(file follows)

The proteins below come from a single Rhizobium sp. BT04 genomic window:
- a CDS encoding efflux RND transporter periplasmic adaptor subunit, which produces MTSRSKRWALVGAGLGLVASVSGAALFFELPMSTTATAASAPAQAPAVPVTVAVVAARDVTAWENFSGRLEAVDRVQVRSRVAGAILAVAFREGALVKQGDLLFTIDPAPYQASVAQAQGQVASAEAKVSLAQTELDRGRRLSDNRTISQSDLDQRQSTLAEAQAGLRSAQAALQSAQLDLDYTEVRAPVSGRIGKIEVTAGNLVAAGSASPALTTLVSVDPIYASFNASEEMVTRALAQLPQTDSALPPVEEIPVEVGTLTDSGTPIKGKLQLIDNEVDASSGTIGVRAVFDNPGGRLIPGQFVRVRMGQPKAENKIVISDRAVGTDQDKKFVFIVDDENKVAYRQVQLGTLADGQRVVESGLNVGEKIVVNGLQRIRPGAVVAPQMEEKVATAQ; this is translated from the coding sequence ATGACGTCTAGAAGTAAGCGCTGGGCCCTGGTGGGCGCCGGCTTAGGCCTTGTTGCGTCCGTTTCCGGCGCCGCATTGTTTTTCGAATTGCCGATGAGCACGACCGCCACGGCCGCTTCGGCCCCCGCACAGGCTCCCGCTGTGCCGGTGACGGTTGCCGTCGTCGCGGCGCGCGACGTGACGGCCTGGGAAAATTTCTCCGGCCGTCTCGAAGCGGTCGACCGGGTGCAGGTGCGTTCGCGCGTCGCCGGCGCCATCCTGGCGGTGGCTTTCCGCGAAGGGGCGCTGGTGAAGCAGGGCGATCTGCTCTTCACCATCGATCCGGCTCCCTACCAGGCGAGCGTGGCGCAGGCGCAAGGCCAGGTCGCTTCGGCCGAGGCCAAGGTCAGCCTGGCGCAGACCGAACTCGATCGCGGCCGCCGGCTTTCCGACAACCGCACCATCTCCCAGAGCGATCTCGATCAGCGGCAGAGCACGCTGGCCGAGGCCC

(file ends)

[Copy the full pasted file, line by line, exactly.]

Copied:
The proteins below come from a single Rhizobium sp. BT04 genomic window:
- a CDS encoding efflux RND transporter periplasmic adaptor subunit, which produces MTSRSKRWALVGAGLGLVASVSGAALFFELPMSTTATAASAPAQAPAVPVTVAVVAARDVTAWENFSGRLEAVDRVQVRSRVAGAILAVAFREGALVKQGDLLFTIDPAPYQASVAQAQGQVASAEAKVSLAQTELDRGRRLSDNRTISQSDLDQRQSTLAEAQAGLRSAQAALQSAQLDLDYTEVRAPVSGRIGKIEVTAGNLVAAGSASPALTTLVSVDPIYASFNASEEMVTRALAQLPQTDSALPPVEEIPVEVGTLTDSGTPIKGKLQLIDNEVDASSGTIGVRAVFDNPGGRLIPGQFVRVRMGQPKAENKIVISDRAVGTDQDKKFVFIVDDENKVAYRQVQLGTLADGQRVVESGLNVGEKIVVNGLQRIRPGAVVAPQMEEKVATAQ; this is translated from the coding sequence ATGACGTCTAGAAGTAAGCGCTGGGCCCTGGTGGGCGCCGGCTTAGGCCTTGTTGCGTCCGTTTCCGGCGCCGCATTGTTTTTCGAATTGCCGATGAGCACGACCGCCACGGCCGCTTCGGCCCCCGCACAGGCTCCCGCTGTGCCGGTGACGGTTGCCGTCGTCGCGGCGCGCGACGTGACGGCCTGGGAAAATTTCTCCGGCCGTCTCGAAGCGGTCGACCGGGTGCAGGTGCGTTCGCGCGTCGCCGGCGCCATCCTGGCGGTGGCTTTCCGCGAAGGGGCGCTGGTGAAGCAGGGCGATCTGCTCTTCACCATCGATCCGGCTCCCTACCAGGCGAGCGTGGCGCAGGCGCAAGGCCAGGTCGCTTCGGCCGAGGCCAAGGTCAGCCTGGCGCAGACCGAACTCGATCGCGGCCGCCGGCTTTCCGACAACCGCACCATCTCCCAGAGCGATCTCGATCAGCGGCAGAGCACGCTGGCCGAGGCCC